to how unicode works.

- Jonathan M Davis
June 27, 2012
Re: standard ranges
On Wed, Jun 27, 2012 at 10:42 PM, Jonathan M Davis <jmdavisProg@gmx.com> wrote:
> On Wednesday, June 27, 2012 22:29:25 Gor Gyolchanyan wrote:
>> Agreed. Having struct strings (with slices and everything) will set
>> the record straight.
>
> Except that they couldn't have slicing, because it would be very inefficient.
> You'd have to get at the actual array of code units to slice anything. A
> struct string type would have to be restricted to exactly the same set of
> operations that range-based functions consider strings to have and then give
> you a way to get at the underlying code unit representation to be able to use
> it when special-casing for strings for efficiency, just like you do now.
>
> You _can't_ get away from the fact that you're dealing with an array (or list
> or whatever) of code units even if you do want to operate on it as a range of
> code points most of the time. Having a struct would fix the issues like foreach
> iterating over char by default whereas range-based functions iterate over
> dchar - it would make it consistent by making it dchar for everything - but
> the issue of code unit vs code point still remains and you can't get rid of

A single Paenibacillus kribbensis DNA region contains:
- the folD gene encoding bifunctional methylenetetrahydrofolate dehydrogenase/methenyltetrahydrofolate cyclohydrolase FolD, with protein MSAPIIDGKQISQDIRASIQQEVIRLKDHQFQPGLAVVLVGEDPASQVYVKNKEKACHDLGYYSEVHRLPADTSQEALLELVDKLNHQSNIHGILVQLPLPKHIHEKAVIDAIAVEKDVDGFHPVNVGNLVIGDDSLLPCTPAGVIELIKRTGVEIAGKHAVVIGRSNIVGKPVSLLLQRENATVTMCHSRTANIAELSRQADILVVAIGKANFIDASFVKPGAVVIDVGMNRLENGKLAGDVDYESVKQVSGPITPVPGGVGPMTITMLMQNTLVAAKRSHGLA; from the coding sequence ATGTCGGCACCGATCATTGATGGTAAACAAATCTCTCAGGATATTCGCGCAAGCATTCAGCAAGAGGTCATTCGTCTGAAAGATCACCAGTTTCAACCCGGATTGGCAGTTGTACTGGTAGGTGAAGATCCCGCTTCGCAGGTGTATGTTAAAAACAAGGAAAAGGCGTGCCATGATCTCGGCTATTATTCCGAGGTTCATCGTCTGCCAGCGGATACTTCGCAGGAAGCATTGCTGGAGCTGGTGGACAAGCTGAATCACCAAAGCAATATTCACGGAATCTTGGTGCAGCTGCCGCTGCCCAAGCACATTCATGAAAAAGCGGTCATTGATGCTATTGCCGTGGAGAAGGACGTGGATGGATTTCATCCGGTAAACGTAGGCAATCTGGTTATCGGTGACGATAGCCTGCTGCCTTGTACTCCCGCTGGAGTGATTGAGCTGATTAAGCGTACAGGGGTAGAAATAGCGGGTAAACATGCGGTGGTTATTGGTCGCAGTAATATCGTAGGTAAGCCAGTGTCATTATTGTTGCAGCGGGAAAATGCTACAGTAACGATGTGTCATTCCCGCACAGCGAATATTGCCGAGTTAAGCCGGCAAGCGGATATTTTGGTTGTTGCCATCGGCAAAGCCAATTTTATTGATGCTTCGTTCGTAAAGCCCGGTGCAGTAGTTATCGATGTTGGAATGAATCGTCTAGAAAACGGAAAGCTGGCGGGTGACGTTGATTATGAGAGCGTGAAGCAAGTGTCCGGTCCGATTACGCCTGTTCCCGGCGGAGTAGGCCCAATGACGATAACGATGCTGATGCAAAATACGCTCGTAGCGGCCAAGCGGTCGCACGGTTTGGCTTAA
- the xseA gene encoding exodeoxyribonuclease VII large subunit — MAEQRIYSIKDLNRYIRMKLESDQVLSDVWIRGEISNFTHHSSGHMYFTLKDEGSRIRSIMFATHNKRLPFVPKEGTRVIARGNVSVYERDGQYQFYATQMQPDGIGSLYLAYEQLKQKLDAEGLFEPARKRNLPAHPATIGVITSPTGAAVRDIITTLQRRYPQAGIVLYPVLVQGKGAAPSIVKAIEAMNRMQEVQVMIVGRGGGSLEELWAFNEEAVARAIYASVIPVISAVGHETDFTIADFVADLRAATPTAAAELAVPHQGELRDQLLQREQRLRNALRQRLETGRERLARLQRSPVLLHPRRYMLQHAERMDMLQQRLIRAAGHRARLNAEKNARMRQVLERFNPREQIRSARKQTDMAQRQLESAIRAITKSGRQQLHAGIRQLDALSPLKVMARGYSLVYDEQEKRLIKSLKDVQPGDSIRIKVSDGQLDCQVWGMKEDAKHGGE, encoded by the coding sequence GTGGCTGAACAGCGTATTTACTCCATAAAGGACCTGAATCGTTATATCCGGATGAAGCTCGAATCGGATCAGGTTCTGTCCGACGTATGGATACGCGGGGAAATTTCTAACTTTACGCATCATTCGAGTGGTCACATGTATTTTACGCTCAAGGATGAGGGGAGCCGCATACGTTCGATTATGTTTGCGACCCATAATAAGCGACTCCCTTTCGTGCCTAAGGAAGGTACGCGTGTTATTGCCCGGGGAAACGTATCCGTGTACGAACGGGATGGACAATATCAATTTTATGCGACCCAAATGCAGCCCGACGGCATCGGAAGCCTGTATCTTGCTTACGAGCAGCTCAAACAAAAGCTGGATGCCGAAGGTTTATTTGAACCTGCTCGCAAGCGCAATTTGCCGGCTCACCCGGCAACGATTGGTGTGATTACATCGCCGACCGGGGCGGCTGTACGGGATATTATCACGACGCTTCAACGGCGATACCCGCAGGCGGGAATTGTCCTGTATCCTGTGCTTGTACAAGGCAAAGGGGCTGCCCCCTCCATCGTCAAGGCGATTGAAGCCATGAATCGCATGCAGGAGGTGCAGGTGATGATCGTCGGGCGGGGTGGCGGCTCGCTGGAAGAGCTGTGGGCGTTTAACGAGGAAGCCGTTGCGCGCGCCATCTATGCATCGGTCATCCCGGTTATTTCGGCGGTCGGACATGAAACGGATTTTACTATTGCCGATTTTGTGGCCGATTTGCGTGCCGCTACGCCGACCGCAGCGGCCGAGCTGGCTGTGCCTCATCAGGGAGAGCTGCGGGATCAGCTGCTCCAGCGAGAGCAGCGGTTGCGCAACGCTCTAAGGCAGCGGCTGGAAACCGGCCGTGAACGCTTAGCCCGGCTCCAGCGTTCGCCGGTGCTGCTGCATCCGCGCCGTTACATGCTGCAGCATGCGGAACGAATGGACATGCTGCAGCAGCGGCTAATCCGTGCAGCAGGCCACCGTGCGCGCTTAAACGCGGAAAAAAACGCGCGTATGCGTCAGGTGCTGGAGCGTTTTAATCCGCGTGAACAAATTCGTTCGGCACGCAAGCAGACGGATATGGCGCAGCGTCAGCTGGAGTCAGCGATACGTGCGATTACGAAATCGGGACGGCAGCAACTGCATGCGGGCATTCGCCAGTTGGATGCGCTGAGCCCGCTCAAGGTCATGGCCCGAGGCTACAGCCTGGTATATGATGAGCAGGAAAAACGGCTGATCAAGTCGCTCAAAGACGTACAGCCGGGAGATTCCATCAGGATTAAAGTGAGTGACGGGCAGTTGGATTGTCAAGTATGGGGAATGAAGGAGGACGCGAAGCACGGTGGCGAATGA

> it. Anyone wanting to write efficient string-processing code _needs_ to
> understand unicode. There's no way around it (which is part of the reason that
> Walter isn't keen on the idea of changing how strings work in the language
> itself).
>
> So, while having a string type which is a struct does help eliminate the
> schizophrenia, the core problem of code unit vs code point is still there, and
> you still need to understand it. There is no fix for it, because it's intrinsic
> to how unicode works.
>
> - Jonathan M Davis

Yes you can get away. The struct string would have ubyte[] ushort[]
and uint[] as the representation. Maybe even the char[], wchar[] and
dchar[], but those won't be strings as we know them now. The string
struct will take care of encoding 100% transparently and will provide
access to the representation, which is good for bit blitting and other
encoding-agnostic operations, but the representation is then known NOT
to be a valid string and will need to be placed into the string struct
in order to use string operations.

-- 
Bye,
Gor Gyolchanyan.
June 27, 2012
Re: standard ranges
On 06/27/2012 08:09 PM, Steven Schveighoffer wrote:
> On Wed, 27 Jun 2012 13:30:48 -0400, Jonathan M Davis
> <jmdavisProg@gmx.com> wrote:
>
>
>> I don't see why having the literal be a string would make anything
>> confusing.
>> The fact that a string is considered a range of dchar rather than char
>> could
>> be, but I don't see why having a string literal be a dstring instead of a
>> string would help with that. Besides, it's generally expected that
>> you'll use
>> string for strings unless you specifically need wstring or dstring for
>> some
>> reason.
>
> No, the reason is:
>